“If Donald Trump had not become president, I would tell you all the stories. But the stakes are now high and I am an unreliable narrator. What I do, as much as anything, is I’m a storyteller. And storytellers are liars. So I can emotionally tell you things that happened racially, sexually, and that showed stupidity and lack of compassion when I was in the room with Donald Trump and I guarantee you that I will get details wrong. I would not feel comfortable talking about what I felt I saw in that room….

I will tell you things, but I will very conscientiously not give you quotations because I believe that would be morally wrong. I’m not trying to protect myself. This really is a moral thing.”

Good for Penn. He’s also a very creative and entertaining magician, as is his mute sidekick, Teller. Continue reading

Comment Of The Day: “Proposition: An Illegal Immigrant Is Entitled To Receive A Life-Saving Organ Transplant That Otherwise Would Go To A U.S. Citizen In Similar Need”

I am backed up on Comments of the Day again, especially embarrassing after I announced that I would be posting one a day if possible. Getting one of the comments in the queue last night required trying to use my netbook while watching the Westminster Dog Show with my old Jack Russell feeling insecure and cuddling in my lap. The Update will be late today.

The post about the Oregon hospital being bullied by the local ACLU into placing an illegal immigrant on its transplant list simultaneously raised medical ethics issues and illegal immigration ethics issues, so I am grateful that Zoltar Speaks! resuscitates the topic with his comment. I am particularly greateful for his raising the question, “Is the perception of an action what makes the action ethical, or is it the motives behind the action that makes the action ethical, or does it take both?”

My answer, which I think I have made clear over 80,000 posts, is that it is what an action does or can reasonably be expected to do, within the intention and goal of the actor, that makes conduct ethical or not. Unanticipated and unanticipatable results don’t count, and neither does pollution by non-ethical and unethical motives mixed in with the ethical motives, unless they warp the conduct and the decision to engage in it.

There are exceptions, of course.

Here is Zoltar Speaks’ Comment of the Day on the post, Proposition: An Illegal Immigrant Is Entitled To Receive A Life-Saving Organ Transplant That Otherwise Would Go To A U.S. Citizen In Similar Need:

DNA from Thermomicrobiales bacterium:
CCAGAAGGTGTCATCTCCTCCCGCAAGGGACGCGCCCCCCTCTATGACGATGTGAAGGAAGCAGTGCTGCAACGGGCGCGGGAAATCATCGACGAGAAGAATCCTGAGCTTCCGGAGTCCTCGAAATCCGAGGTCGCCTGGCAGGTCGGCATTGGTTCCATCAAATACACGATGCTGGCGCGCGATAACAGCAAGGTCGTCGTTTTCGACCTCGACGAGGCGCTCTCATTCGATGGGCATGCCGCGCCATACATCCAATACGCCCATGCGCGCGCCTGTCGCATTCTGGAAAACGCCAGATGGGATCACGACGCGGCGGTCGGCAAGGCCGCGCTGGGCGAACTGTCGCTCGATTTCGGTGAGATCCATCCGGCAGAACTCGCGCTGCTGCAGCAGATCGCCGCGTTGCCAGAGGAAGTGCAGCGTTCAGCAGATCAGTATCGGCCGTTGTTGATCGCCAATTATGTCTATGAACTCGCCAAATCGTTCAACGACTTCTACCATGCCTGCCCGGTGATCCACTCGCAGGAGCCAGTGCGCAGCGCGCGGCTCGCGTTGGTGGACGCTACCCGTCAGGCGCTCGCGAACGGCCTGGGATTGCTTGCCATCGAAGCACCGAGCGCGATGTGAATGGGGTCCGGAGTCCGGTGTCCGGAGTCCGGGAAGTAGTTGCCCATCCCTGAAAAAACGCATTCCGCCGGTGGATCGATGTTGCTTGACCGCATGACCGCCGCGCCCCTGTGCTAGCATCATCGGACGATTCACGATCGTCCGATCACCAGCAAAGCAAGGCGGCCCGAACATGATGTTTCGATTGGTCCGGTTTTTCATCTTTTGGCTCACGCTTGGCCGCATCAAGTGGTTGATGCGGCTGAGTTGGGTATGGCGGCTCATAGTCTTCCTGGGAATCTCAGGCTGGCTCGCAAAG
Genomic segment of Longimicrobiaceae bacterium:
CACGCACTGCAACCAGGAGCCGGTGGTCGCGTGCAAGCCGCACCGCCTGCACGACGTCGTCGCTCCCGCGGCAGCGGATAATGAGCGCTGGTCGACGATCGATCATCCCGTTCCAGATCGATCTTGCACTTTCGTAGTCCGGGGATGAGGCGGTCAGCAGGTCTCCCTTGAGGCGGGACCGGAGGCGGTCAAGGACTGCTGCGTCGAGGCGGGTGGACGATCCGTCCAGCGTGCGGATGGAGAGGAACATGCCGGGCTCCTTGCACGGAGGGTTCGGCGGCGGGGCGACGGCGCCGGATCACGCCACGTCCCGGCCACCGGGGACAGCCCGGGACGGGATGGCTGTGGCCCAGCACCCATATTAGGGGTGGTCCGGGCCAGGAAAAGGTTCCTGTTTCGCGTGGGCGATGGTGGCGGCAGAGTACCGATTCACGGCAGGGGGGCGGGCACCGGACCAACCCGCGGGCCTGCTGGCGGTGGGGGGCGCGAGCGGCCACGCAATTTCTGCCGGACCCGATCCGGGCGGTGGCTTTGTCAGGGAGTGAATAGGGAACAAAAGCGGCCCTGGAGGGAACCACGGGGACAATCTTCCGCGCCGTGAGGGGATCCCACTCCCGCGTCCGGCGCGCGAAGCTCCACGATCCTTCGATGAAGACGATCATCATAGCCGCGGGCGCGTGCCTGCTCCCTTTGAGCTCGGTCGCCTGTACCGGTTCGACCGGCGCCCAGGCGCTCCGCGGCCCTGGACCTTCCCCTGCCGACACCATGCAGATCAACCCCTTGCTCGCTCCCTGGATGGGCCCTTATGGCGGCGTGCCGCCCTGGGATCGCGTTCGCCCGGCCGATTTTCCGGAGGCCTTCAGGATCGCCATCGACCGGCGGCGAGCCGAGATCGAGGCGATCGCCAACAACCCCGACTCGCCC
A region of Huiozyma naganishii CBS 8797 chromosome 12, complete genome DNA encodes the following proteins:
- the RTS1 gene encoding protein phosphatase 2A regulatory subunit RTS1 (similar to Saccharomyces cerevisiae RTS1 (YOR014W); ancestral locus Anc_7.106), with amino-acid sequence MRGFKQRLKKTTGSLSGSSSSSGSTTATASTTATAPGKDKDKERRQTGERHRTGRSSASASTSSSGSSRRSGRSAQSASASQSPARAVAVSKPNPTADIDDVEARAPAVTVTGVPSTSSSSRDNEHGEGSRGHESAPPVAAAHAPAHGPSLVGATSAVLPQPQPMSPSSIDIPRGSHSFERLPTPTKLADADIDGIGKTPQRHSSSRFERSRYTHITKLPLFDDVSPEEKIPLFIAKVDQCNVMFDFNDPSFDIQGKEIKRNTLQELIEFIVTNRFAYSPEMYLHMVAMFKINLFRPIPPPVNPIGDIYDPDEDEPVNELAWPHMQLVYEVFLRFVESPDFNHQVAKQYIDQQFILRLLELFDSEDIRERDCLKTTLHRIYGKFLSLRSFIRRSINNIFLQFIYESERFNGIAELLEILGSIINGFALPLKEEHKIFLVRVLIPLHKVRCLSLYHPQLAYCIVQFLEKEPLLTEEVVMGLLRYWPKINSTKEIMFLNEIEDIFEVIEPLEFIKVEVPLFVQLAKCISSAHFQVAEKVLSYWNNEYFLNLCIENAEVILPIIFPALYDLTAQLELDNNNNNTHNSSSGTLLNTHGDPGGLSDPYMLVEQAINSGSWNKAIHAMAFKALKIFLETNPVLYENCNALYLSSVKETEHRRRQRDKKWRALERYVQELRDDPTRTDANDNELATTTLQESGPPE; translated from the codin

On one hand there is the Hippocratic Oath that directly implies that medical need trumps things like legal status, so in that regard the policy change is a direct reflection of the core of the Hippocratic Oath and it can be said that they changed their policy to reflect the ethical core of the Hippocratic Oath and present that argument to the public and their actions on the surface can be regarded as ethical. (Yes it’s a run-on sentence)

On the other hand there is the fact that illegal immigrants are literally taking advantage of a near “border-less” country and existing systems in place across the United States that ignore their legal status will allow them to do whatever they want regardless of the fact that they are in the United States illegally and some existing systems in place that actually help them do anything they want because they’re illegal immigrants. The United States has been, and still is, enabling illegal immigrants and this policy change is another system changed that enables illegal immigration.

This leads me directly to a topic that we’ve talked about on Ethics Alarms in the past: is the perception of an action what makes the action ethical, or is it the motives behind the action that makes the action ethical, or does it take both? If I remember correctly, I think the general consensus was that it’s the perception of the action that makes it ethical.

The perception of this action is two fold; first ethically complying with the intent of the Hippocratic Oath and second it’s another policy change enabling illegal immigration. Continue reading

The Michelle Carter Verdict